OID continues its popular Saturday Seminars in the Detroit Satellite Office, and just recently we wrapped up our first Saturday Seminar in New York City, as part of our Department of Commerce partnership with Cornell University. Much like the D.C. library program, Saturday Seminars are an opportunity for the community to talk with IP experts from the local community, including attorneys and individuals from the Small Business Administration or local Small Business Development Centers.

OID continues to lead the USPTO's collaboration with the Smithsonian Institution, which has led to several innovation-focused activities at various Smithsonian museums in Washington, D.C. Last November, our "Innovation Explorations in Sound" family event took place at the National Museum of the American Indian. Along with bringing an interactive exhibit on how sound works to the event, OID sponsored a meet-and-greet with Inventors Hall of Fame member James E. West, co-creator of the electret foil microphone. A speaker forum on Dec. 8 brought together innovators and intellectual property policy experts for a day of stimulating conversation on the future of innovation at the Smithsonian S. Dillon Ripley Center. Several more exciting collaborative events with the Smithsonian are planned for 2014, so be on the lookout for more information!

Other highlights from the past year include participating in the International Home and Housewares Show in Chicago, where we shared information on patents and trademarks with the thousands of attendees who have dreams of invention and entrepreneurship. We also participated in the Historically Black Colleges and Universities Innovation and Entrepreneurship Collaborative; America Makes Program Management Review; National Science Foundation SBIR/STTR Phase I and Phase II Conferences; "From Your Garage to the Assembly Line," an Inventors Conference sponsored by Senator Mike Enzi (R-Wyo.); and the Minnesota Inventors Congress Invention Expo.

Along with public engagement at many events, OID provides outreach focused on institutions of higher learning. Our experts visit classrooms, technology transfer offices, and university-affiliated businesses to provide information for innovators pursuing exciting technologies. Visits this year have included institutions in Georgia, North Carolina, Illinois, Maryland, Virginia, Oregon, Colorado, California, Texas, and the District of Columbia.

OID also partnered with the Minority Business Development Agency to create a series of free webinars on patents, trademarks, and copyrights. These webinars are designed to teach entrepreneurs and business owners what they need to know about intellectual property when creating and operating their businesses.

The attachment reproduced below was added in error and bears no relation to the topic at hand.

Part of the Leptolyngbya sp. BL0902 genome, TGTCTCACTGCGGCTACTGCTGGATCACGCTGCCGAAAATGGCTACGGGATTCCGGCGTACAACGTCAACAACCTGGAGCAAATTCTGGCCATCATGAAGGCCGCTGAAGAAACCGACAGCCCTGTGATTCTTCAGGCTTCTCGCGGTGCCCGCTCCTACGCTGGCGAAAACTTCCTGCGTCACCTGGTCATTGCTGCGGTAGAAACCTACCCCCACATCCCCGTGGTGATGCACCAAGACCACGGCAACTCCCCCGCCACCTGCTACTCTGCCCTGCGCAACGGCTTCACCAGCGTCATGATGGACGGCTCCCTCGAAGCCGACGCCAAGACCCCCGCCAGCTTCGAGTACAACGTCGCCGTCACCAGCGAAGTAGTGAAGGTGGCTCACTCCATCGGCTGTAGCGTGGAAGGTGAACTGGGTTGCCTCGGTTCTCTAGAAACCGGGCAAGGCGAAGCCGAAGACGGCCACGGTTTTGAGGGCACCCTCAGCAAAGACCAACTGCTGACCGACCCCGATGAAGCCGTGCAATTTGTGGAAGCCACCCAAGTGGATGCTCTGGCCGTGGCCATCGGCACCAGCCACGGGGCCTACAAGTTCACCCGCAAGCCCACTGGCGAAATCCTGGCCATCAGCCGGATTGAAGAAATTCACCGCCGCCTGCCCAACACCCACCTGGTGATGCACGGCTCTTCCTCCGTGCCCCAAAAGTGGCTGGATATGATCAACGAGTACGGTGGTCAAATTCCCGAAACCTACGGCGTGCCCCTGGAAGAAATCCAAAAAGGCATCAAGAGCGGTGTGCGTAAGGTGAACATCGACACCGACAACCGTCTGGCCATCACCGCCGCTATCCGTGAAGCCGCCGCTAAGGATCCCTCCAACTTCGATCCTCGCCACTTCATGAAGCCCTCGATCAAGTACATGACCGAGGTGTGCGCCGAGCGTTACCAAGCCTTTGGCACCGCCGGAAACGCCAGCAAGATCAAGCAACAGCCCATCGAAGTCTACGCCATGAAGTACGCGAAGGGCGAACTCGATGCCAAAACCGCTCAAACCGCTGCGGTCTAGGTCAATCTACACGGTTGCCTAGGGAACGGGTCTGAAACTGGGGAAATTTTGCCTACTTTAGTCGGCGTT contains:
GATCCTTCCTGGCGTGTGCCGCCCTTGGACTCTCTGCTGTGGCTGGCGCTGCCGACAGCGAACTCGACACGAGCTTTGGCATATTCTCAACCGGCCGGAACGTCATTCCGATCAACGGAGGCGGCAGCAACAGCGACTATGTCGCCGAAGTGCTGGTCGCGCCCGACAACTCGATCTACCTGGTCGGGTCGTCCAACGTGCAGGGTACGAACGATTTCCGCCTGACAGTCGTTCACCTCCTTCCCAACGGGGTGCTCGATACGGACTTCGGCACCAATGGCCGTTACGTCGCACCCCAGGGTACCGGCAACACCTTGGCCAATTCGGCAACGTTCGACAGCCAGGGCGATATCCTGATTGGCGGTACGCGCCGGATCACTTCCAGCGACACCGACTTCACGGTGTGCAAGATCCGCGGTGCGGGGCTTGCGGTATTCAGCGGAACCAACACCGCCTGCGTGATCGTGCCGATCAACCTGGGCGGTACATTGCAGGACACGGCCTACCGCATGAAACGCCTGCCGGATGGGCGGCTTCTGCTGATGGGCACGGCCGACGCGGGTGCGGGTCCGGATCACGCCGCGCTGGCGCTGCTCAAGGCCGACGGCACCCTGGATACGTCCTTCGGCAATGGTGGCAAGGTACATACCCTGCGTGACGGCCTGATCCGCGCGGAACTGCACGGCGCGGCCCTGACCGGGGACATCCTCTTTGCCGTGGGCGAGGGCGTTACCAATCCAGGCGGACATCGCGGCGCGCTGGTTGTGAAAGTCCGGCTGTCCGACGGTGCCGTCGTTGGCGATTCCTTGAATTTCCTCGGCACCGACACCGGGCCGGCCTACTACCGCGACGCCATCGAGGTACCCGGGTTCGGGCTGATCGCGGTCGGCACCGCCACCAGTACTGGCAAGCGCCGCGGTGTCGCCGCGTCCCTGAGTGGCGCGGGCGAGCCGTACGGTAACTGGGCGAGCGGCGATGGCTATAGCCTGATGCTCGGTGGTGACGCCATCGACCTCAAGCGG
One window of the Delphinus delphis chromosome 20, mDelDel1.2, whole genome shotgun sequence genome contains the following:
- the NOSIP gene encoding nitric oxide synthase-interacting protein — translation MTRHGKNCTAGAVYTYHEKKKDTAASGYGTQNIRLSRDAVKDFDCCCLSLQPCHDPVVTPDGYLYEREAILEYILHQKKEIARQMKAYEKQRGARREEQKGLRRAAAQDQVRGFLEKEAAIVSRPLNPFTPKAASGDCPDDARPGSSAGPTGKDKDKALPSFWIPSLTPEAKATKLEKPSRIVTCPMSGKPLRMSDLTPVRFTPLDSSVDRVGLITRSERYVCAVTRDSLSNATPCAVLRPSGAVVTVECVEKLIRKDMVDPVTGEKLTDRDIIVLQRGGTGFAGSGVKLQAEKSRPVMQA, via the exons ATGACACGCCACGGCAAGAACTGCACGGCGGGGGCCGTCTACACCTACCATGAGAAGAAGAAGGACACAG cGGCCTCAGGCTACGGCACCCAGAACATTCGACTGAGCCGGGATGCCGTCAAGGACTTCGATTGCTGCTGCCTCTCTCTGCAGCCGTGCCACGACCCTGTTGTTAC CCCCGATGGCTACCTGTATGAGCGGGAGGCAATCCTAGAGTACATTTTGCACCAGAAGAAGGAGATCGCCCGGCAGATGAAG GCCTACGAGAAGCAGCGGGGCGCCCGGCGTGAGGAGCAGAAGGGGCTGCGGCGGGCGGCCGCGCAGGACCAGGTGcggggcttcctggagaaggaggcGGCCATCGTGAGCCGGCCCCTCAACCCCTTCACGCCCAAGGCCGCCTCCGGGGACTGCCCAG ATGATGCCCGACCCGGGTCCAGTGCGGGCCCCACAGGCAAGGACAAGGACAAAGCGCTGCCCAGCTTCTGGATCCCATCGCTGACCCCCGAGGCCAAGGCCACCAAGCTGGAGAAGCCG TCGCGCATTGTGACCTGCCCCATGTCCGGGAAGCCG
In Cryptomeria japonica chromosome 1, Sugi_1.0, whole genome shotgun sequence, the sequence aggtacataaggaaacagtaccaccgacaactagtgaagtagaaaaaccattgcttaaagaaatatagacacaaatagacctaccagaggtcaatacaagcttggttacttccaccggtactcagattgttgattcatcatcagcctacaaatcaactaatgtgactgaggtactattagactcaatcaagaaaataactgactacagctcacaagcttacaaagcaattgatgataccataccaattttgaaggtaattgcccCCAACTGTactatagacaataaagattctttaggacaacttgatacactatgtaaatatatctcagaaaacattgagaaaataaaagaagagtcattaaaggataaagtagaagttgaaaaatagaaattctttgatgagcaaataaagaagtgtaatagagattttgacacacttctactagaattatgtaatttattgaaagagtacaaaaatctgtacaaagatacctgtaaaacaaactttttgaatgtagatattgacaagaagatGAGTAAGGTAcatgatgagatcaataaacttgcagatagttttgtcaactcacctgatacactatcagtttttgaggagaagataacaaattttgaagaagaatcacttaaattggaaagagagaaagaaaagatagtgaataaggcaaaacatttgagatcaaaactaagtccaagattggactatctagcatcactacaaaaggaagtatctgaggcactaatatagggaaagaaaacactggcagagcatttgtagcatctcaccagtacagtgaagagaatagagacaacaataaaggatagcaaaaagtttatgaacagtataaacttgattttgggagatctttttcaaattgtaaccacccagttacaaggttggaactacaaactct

Last but not least, OID's year-to-date efforts culminated in the Women's Entrepreneurship Symposium, which just wrapped up in Denver at the end of May. The USPTO partnered with Senator Michael Bennet (D-Colo.), the Colorado Bar Association, the University of Denver, the Colorado Small Business Development Center, and the Denver Metro Chamber of Commerce to organize this program that spanned two days and focused on women entrepreneurs. Attendees learned about the importance of intellectual property protection for their innovations and how to leverage economic opportunities for women-owned businesses.

OID staff is always available to assist independent inventors with specific patent questions. Give us a call at 571-272-8877 or email For general questions about patents and the application process, you can also call the Inventors Assistance Center at 800-786-9199.

Sue Purvis : Office of Innovation Development

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Patent drawing from Patent 5,996,127 of a Wearable Device for Feeding and Observing Birds and Other Flying Animals.

Patents Pick-5
The Patents of My Career

Every patent examiner has a list of patents that hold special meaning to him or her, from the first application they examined to the one for a groundbreaking new technology.

As I get ready to retire from the United States Patent and Trademark Office (USPTO) after 24-plus years, I have been looking back at the many people who have been part of my life during my career. It has been a privilege to work with a number of great examiners, managers, attorneys, agents, and so many wonderful and inspiring inventors. I have seen many interesting and not-so-interesting inventions and patents. These five have special meaning to me.

Note: This article is part of an ongoing series detailing some of the Inventors Eye staff's favorite patents. For each article, the writer selects five patents under a given theme. This list is from Senior Advisor John Calvert. You can read more about John's career helping independent inventors in our April Spark of Genius .

U.S. Patent No. 4,951,357
Stop Motion Apparatus for a Roving Drafting Device of a Textile Machine

My career as an examiner started in 1990. After two weeks of training, I began examining real applications in the technical area of my college education and work experience: textiles and knitting technology. The very first application I sent a Notice of Allowance for was a stop motion device that helps eliminate excessive fiber waste when a particular part of the machine fails to have the proper amount of fiber moving through the device. While other stop motion devices were previously known, I found that the improvement in this device was new and nonobvious. And so it began.

U.S. Patent No. 5,515,585
Process for Forming Needled Fibrous Structures Using Determined Transport Depth